Whitfield Frederick Hayward—universally known by his boyhood nickname of “Chummy”—is best remembered as one of the founding fathers of Bermuda’s Olympic movement and a philanthropist who supported a wide range of sporting and community causes.
In 1934, at age 22, Hayward, along with fellow swimmers John King and Jim Murray, started the move for Bermuda to enter the Olympic Games for the first time.
Bermuda was invited take part in the 11th Olympiad in Berlin, Germany in 1936 when a team of six swimmers—Percy Belvin, John Young, Edmund Cooper, Forster Cooper, Leonard Spence and Dudley Spurling—made history by becoming the first Bermudians to take part in the Olympics.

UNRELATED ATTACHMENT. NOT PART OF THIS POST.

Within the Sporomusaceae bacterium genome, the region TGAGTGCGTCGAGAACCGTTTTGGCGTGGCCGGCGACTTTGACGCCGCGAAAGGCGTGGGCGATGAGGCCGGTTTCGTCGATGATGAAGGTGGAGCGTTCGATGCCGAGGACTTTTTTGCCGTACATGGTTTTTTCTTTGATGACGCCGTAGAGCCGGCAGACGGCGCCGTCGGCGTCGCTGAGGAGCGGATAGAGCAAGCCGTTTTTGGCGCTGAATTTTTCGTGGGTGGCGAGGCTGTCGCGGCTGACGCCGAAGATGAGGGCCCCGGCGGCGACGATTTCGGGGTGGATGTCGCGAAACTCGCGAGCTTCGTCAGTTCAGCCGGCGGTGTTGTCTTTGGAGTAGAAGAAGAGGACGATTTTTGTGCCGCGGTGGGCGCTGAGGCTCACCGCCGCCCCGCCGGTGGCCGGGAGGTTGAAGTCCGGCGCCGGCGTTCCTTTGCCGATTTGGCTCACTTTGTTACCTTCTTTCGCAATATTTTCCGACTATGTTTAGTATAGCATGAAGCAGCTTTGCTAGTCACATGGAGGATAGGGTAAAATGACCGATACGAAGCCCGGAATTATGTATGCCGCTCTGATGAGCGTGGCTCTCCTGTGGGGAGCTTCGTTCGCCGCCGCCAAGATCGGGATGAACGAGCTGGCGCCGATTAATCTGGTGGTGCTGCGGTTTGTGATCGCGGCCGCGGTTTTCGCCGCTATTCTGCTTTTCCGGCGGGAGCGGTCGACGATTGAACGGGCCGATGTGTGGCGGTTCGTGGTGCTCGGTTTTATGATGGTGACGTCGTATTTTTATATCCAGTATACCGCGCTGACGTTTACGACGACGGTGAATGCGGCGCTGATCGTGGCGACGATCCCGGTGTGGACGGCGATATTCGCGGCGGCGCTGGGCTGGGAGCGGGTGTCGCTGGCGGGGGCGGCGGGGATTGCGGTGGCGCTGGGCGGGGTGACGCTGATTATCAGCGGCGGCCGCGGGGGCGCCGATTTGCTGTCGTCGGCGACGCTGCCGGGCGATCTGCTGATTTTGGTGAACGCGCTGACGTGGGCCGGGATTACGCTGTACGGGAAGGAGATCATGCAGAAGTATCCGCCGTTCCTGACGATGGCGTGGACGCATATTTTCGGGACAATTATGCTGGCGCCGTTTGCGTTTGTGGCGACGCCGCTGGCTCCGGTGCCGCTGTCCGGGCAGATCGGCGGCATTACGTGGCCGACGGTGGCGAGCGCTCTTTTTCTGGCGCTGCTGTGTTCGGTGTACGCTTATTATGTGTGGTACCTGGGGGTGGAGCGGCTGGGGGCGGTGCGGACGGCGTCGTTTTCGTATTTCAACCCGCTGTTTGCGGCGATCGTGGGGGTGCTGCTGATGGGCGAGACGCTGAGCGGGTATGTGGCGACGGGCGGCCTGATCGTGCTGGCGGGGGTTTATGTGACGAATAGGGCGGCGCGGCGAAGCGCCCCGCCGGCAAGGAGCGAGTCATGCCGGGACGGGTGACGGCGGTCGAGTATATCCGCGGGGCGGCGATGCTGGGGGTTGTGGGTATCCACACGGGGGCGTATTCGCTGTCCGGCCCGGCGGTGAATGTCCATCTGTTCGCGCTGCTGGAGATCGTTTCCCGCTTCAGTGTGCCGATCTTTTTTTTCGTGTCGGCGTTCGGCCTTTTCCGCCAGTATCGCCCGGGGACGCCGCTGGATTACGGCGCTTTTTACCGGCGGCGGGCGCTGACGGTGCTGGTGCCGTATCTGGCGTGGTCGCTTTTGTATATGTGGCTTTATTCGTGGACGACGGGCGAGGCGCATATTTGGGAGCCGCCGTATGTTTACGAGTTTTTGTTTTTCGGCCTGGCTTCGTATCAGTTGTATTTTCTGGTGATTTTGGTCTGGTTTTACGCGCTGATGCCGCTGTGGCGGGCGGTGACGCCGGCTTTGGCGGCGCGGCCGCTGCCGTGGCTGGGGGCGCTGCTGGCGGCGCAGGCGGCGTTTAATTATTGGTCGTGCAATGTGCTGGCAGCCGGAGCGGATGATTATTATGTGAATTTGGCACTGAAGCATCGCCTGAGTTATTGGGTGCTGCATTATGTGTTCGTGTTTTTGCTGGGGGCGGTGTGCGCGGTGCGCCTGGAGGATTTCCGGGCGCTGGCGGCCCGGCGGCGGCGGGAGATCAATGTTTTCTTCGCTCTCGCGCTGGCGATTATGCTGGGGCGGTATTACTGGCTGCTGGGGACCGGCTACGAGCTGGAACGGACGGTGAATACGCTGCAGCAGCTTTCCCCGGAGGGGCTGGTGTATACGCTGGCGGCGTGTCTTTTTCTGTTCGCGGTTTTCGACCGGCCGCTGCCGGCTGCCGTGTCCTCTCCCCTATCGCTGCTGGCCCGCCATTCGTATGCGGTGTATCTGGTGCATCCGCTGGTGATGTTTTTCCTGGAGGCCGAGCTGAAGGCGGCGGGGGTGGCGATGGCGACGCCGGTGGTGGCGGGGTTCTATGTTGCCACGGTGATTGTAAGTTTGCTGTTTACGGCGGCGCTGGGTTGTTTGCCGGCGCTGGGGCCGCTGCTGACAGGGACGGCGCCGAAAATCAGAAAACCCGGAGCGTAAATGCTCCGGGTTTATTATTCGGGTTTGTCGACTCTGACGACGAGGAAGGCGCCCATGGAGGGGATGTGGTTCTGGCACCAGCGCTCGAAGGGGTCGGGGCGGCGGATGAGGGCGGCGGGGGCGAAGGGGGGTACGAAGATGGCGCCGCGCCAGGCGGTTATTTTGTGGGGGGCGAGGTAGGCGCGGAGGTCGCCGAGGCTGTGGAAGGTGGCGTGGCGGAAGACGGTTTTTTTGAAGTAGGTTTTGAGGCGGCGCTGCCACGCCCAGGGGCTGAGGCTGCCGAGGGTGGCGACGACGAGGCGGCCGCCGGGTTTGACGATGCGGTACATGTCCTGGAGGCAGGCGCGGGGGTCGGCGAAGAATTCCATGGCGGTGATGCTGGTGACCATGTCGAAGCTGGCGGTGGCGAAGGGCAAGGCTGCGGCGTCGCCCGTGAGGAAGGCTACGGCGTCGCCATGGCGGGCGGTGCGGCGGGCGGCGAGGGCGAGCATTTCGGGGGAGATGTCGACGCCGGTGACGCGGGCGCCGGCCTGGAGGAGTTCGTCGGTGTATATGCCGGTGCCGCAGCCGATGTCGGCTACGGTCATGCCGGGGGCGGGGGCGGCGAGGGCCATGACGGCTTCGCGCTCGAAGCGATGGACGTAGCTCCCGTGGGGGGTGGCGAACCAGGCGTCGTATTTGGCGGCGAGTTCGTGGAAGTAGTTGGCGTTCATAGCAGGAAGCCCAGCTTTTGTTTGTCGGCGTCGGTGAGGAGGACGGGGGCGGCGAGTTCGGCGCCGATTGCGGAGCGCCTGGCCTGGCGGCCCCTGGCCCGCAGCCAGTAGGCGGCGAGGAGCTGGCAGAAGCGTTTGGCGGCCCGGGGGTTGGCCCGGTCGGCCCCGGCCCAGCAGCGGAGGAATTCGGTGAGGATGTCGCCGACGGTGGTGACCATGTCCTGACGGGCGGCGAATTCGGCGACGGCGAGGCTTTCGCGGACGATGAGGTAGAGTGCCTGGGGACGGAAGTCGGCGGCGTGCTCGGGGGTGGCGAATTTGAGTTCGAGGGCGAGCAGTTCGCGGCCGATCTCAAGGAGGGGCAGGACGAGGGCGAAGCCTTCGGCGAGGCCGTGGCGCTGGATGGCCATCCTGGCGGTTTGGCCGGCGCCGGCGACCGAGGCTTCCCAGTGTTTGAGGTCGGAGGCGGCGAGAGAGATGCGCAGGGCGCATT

Hayward travelled to Berlin with the team as manager and carried the Bermuda flag at the opening ceremony—a tradition he would continue to uphold at every Olympic Games until 1968, missing only the Melbourne Olympics in 1956.
He acted as a swimming timekeeper at the London Games in 1948 and was the head of timekeeping for swimming at the 1952 Games in Helsinki.
He remained committed to the Olympic movement throughout his life.